Though Paul has long railed against the supposed "victim mentality" of American women and people of color, he's guilty himself of rank fear-mongering among white Americans, convincing them that they are the true "victims" of "the blacks." Check out Paul's analysis of the 1992 Los Angeles race riots, from an old newsletter mailed out to his supporters. Paul has since claimed that a staffer wrote this report, but it's safe to assume the newsletters accurately reflect his own views at the time. "We now know that we are under assault from thugs and revolutionaries who hate Euro-American civilization and everything it stands for: private property, material success for those who earn it, and Christian morality," he writes. In the same 1992 newsletter, Paul outlined his ideas for a separate justice system for African American children:

We don't think a child of 13 should be held responsible as a man of 23. That's true for most people, but black males age 13 who have been raised on the streets and who have joined criminal gangs are as big, strong, tough, scary and culpable as any adult and should be treated as such.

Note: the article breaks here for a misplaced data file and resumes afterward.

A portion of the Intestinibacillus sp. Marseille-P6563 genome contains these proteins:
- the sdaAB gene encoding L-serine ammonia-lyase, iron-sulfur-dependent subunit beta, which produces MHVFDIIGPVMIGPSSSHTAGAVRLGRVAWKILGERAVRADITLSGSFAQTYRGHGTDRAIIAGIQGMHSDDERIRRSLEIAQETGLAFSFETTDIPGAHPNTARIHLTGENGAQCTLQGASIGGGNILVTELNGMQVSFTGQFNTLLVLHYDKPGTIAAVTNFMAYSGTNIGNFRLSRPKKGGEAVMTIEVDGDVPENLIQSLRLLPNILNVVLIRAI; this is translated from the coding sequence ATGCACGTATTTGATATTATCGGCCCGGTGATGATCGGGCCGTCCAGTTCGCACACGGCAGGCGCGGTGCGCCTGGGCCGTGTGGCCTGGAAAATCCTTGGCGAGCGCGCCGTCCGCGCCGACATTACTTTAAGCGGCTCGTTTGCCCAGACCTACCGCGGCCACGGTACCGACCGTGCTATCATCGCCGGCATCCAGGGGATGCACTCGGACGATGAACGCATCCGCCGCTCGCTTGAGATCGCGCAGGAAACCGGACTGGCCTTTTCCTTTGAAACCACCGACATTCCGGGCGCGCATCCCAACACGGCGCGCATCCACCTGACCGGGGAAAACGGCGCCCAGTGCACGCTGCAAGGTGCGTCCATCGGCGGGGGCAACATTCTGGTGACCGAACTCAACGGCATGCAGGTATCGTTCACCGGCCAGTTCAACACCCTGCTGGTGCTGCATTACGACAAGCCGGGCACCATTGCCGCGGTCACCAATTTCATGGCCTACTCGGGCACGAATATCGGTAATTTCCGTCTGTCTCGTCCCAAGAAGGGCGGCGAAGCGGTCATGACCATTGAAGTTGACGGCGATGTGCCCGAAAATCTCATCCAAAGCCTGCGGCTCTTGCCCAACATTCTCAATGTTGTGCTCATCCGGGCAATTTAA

And Paul isn't a changed man. This past October, he gave a speech to the Taft Club in Virginia, a group with close ties to the white nationalist movement. But wait, there's much more -- more history that shouldn't be ignored by any person concerned with the individual liberty of women or gay people.

In his 1988 book Freedom Under Seige (you can read the whole thing online), Paul railed against sexual harassment victims. He wrote, "Why don't they quit once the so-called harassment starts? Obviously the morals of the harasser cannot be defended, but how can the harassee escape some responsibility for the problem? Seeking protection under civil rights legislation is hardily acceptable." What if a victim needs to keep working because he or she feeds their children and pays their rent paycheck to paycheck? What if quitting just isn't a viable option? For Paul, the rights of the employer not to be sued simply trump the rights of the individual. Corporations are people, too!